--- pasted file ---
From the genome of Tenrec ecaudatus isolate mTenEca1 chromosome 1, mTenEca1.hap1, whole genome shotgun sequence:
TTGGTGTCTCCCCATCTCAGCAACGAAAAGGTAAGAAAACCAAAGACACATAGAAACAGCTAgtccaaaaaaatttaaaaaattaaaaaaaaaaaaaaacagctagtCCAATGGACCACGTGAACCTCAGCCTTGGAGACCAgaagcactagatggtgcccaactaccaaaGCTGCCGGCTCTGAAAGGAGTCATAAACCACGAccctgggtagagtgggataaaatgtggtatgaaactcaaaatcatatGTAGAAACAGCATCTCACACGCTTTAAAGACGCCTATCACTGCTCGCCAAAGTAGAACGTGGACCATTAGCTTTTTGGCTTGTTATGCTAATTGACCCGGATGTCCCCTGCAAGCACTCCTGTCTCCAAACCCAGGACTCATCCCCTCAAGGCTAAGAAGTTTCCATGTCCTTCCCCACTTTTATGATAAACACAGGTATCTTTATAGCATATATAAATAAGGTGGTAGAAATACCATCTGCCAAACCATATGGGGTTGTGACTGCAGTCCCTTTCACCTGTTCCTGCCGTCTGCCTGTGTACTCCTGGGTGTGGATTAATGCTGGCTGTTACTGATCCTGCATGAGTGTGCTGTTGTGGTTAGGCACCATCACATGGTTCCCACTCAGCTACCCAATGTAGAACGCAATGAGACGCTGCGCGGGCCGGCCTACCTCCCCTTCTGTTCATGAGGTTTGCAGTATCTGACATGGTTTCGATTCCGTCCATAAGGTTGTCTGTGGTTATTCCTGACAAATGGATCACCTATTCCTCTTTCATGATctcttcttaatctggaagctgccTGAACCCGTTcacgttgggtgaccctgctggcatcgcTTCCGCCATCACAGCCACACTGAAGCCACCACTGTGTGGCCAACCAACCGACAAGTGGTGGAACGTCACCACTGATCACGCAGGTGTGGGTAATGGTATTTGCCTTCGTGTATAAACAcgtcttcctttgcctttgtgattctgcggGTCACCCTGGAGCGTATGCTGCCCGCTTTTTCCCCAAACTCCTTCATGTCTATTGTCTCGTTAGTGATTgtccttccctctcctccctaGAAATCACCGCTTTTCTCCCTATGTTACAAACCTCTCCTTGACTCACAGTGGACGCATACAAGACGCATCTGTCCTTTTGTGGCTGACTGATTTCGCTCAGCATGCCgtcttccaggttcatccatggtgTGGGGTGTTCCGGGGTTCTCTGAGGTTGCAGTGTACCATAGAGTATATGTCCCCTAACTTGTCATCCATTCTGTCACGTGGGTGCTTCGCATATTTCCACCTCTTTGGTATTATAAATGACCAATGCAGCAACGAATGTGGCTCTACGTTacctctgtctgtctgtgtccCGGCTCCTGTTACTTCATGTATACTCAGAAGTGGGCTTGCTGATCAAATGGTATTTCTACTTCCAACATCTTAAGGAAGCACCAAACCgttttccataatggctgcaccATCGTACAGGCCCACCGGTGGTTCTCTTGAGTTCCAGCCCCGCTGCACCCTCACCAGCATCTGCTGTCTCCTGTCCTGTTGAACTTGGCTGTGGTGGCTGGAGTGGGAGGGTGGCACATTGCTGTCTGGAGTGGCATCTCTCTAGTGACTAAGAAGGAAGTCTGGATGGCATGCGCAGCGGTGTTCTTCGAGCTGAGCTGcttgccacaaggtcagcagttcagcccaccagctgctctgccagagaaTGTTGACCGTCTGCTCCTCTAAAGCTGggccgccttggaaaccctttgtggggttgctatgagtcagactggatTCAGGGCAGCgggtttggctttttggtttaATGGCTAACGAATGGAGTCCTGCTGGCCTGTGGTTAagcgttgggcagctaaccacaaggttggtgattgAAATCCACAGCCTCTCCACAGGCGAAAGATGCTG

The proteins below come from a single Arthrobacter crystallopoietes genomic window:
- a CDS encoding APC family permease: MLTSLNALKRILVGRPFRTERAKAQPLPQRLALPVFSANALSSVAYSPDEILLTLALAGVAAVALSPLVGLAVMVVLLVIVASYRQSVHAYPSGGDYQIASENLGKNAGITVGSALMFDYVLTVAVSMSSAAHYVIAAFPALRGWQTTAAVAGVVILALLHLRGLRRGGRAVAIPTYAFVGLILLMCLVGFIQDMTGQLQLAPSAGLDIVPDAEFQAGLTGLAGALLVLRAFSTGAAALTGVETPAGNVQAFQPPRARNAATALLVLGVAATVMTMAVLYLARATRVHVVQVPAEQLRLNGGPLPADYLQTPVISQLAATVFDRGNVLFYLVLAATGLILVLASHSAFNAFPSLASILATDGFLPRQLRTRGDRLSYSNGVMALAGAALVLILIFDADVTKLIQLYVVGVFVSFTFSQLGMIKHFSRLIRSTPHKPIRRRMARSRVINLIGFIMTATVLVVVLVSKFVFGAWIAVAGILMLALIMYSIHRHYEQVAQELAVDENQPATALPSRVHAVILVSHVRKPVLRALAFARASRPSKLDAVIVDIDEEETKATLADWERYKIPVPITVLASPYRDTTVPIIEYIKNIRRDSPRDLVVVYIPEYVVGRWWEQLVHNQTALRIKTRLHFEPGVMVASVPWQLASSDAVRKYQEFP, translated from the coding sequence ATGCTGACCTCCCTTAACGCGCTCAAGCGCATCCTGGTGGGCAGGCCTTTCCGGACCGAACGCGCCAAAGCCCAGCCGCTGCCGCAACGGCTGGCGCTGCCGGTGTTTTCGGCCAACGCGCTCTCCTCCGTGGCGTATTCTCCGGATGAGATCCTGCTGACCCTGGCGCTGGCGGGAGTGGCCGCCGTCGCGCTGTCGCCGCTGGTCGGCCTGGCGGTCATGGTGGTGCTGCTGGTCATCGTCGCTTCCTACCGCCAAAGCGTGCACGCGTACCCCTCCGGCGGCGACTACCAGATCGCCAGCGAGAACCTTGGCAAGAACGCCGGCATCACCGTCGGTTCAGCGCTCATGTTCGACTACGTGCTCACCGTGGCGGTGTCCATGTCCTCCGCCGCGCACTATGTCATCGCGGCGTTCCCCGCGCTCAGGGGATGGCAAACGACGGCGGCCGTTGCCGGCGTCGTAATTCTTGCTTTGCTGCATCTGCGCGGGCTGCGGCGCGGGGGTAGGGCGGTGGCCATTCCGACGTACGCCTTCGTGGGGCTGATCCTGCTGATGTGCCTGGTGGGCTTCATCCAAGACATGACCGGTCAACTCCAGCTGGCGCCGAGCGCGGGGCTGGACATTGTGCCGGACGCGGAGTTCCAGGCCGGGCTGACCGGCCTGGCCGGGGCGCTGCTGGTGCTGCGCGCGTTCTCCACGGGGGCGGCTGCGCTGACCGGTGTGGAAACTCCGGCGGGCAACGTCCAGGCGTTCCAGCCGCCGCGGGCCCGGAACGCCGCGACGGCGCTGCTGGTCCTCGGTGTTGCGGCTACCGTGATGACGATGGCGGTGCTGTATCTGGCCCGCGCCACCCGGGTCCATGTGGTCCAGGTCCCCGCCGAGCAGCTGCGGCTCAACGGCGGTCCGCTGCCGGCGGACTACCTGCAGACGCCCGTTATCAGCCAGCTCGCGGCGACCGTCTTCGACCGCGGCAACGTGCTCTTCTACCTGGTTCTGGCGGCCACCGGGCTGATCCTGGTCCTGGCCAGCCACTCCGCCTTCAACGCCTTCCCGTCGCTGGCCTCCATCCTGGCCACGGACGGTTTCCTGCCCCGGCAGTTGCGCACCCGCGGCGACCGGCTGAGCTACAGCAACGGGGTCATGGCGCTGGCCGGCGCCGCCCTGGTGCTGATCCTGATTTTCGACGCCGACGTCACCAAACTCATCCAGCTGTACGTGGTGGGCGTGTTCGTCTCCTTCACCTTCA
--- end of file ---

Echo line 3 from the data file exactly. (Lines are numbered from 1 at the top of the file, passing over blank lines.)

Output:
The proteins below come from a single Arthrobacter crystallopoietes genomic window: